How to Say “pedestrian” in Chinese

The following photo was taken close to a pedestrian crossing in Taiwan. The sign in the photo shows a good example of how the word ‘pedestrian’ might be used, and asks for people not to park their vehicles here as to let people pass.

行人

Pinyin: xíng rén
English: pedestrian
Notes: The character 行 here means to “walk” and while it is itself a Chinese radical (行), it also contains the 彳 radical which means “step”.

How to say pedestrian in Chinese 行人

The sign reads:

請勿停車,行人通道(请勿停车,行人通道 qǐng wù tíngchē, xíngrén tōngdào)
No Parking (please), pedestrian thoroughfare

It’s not evident in the photo but the sign was actually working – without it, the corner of the street would have been completely blocked with scooters, essentially trapping pedestrians in.

Here’s the rest of the words from the example:

請(请)

Pinyin: qǐng
English: please

Pinyin:
English: do not

停車(停车)

Pinyin: tíng chē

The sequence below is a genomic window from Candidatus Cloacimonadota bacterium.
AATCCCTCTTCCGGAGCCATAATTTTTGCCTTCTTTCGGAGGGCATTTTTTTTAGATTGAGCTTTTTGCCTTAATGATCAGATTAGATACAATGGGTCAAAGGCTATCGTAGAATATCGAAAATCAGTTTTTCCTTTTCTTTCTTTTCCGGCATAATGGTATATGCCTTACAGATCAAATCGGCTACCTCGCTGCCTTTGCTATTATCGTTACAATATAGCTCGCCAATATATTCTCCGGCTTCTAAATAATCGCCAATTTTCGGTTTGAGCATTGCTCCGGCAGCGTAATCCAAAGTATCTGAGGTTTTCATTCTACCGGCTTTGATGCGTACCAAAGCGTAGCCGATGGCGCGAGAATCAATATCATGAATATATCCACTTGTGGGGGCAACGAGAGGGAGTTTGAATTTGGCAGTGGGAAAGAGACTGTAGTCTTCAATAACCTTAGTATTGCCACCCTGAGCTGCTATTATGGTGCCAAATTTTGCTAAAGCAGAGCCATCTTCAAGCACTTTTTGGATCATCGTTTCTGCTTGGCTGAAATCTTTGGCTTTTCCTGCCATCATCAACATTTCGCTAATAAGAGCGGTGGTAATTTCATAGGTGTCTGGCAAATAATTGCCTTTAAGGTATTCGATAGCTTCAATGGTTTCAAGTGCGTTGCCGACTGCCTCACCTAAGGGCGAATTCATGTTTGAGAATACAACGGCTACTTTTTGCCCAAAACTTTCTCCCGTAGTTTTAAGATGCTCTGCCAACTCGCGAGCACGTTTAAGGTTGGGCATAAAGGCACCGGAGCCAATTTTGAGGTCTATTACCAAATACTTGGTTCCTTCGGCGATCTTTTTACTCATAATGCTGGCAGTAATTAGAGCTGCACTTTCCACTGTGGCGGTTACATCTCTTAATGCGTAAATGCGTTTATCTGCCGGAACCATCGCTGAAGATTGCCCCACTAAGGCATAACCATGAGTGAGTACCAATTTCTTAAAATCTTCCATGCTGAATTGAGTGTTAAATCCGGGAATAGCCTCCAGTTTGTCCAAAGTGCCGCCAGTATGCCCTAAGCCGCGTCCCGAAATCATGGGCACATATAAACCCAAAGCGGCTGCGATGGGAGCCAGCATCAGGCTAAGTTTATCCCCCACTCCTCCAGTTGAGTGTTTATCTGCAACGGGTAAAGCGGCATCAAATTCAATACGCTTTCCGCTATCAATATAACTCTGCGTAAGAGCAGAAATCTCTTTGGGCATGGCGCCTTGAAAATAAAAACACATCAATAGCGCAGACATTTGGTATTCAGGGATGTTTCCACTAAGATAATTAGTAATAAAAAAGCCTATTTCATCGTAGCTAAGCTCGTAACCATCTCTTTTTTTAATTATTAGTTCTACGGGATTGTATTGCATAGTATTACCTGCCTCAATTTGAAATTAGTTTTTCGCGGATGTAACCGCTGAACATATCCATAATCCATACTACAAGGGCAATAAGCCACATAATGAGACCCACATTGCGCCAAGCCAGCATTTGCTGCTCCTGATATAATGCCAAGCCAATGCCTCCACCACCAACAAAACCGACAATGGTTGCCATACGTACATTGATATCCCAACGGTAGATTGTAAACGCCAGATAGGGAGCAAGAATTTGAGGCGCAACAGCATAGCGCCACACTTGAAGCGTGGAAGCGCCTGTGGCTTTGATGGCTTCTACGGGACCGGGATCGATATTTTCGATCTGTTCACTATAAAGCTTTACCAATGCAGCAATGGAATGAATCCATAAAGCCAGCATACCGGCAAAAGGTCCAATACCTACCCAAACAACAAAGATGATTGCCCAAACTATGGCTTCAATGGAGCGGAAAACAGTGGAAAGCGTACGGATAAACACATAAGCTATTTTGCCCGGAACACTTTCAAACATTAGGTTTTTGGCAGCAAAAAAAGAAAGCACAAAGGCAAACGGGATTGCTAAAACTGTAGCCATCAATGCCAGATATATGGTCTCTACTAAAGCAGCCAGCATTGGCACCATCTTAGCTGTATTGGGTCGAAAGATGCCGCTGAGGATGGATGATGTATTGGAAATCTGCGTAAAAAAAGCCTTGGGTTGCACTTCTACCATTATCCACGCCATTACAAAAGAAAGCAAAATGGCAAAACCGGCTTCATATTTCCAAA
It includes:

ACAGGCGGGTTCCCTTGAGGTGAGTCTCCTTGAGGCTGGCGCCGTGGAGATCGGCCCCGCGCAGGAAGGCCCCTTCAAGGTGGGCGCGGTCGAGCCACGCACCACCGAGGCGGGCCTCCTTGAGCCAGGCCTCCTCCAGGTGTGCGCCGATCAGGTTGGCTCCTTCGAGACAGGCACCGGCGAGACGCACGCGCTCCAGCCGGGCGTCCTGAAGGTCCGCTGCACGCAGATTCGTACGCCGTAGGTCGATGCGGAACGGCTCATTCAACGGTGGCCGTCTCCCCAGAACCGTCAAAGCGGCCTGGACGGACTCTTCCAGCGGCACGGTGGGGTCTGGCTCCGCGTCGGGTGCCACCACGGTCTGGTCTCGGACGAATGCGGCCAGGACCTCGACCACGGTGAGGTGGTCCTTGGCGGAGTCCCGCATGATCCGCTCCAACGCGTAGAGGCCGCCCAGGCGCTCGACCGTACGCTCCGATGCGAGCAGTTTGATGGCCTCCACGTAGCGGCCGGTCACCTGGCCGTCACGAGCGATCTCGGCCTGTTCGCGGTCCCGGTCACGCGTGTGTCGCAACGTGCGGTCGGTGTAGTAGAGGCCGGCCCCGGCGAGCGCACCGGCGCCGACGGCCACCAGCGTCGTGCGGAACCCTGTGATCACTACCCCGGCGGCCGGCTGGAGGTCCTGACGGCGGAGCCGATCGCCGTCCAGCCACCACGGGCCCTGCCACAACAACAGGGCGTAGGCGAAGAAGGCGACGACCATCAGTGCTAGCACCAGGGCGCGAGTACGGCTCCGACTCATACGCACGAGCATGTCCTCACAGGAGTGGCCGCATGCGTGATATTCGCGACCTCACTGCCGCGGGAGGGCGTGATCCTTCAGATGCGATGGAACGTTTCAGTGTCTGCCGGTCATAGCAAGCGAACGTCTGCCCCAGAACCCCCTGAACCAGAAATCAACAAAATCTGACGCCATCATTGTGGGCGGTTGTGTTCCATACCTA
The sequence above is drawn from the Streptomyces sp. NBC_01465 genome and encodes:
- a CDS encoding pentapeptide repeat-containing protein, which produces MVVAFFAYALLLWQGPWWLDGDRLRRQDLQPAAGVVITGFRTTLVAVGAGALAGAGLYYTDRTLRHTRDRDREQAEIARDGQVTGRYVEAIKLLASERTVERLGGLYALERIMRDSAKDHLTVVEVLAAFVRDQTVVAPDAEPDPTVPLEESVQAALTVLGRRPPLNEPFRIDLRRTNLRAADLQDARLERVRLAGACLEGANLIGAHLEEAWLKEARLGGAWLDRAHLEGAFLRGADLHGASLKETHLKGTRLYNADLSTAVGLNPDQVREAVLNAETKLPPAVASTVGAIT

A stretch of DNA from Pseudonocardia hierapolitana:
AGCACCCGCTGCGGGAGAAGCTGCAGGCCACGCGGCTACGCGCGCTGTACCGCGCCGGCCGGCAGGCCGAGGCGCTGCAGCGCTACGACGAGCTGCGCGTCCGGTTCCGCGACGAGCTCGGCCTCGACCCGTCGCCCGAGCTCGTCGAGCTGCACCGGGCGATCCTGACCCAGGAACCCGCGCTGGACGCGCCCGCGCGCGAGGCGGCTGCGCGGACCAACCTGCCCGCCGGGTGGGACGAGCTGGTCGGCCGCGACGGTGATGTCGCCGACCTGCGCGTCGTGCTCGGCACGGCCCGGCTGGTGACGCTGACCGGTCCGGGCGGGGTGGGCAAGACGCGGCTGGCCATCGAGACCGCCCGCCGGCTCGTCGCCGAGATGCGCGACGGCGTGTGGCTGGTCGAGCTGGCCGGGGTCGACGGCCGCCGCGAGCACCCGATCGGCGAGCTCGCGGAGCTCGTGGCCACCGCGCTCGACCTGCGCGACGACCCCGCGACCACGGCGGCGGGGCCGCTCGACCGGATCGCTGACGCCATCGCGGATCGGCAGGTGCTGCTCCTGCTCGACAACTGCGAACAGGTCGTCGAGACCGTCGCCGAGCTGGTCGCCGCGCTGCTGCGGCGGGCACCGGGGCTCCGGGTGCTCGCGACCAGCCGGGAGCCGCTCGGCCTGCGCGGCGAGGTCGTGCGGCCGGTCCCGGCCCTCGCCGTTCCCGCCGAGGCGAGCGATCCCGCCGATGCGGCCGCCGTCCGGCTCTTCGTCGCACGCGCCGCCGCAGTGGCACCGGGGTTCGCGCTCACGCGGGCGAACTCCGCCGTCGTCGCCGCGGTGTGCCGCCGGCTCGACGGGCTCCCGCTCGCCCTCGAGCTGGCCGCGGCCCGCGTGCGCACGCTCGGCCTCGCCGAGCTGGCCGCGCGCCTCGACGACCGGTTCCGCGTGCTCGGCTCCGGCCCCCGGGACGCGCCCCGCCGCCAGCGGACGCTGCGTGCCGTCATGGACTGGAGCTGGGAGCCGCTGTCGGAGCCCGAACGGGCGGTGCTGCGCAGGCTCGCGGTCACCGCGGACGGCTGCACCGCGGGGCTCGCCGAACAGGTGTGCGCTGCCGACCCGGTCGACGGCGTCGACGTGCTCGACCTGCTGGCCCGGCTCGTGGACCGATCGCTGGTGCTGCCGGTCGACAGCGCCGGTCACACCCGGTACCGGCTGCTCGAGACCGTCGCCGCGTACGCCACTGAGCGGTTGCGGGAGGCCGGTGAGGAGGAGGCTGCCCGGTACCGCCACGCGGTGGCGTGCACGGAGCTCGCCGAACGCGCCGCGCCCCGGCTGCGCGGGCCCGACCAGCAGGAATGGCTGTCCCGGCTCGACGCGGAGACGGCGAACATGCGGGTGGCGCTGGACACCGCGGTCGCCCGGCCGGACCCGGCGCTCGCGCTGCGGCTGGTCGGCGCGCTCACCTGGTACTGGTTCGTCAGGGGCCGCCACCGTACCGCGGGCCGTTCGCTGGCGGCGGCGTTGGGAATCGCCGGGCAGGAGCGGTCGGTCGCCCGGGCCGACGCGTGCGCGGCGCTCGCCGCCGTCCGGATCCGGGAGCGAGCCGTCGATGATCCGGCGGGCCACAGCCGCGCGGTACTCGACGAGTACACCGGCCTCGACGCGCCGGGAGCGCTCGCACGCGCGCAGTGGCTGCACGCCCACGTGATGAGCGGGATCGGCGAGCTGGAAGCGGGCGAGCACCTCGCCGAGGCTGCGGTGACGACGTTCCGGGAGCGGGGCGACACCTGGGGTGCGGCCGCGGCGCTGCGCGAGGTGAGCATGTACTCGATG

English: to park. Literally “stop vehicle”

通道

Pinyin: tōng dào
English: passageway; thoroughfare
Notes: Just like 行 uses the 彳 radical for “walk”, both 通 and 道 also use a radical that means “walk” – the 辵 radical (in one of its variations) which actually does look a bit like a foot.

5 responses to “How to Say “pedestrian” in Chinese

  1. I love that character. When I returned to the US after my first year of study in China, I laughed out loud when I saw the “PED XING” signs at crosswalks. “When did they start putting Pinyin on American signs” I wondered. I loved it that the meaning of X-ing (crossing)and Xing (go or move) converged. Either way, the sign had meaning. Thanks for posting this.

    1. Hi Tseng Liao, thanks for the comment, you are right. Though both sentences 行人通道,請勿停車 and 請勿停車,行人通道 are both fine and the meaning remains the same.

  2. Surely it would be more conventional to read that the other way round – from the right-hand column first: 行人通道 請勿停車 (left to right here).

Comments are closed.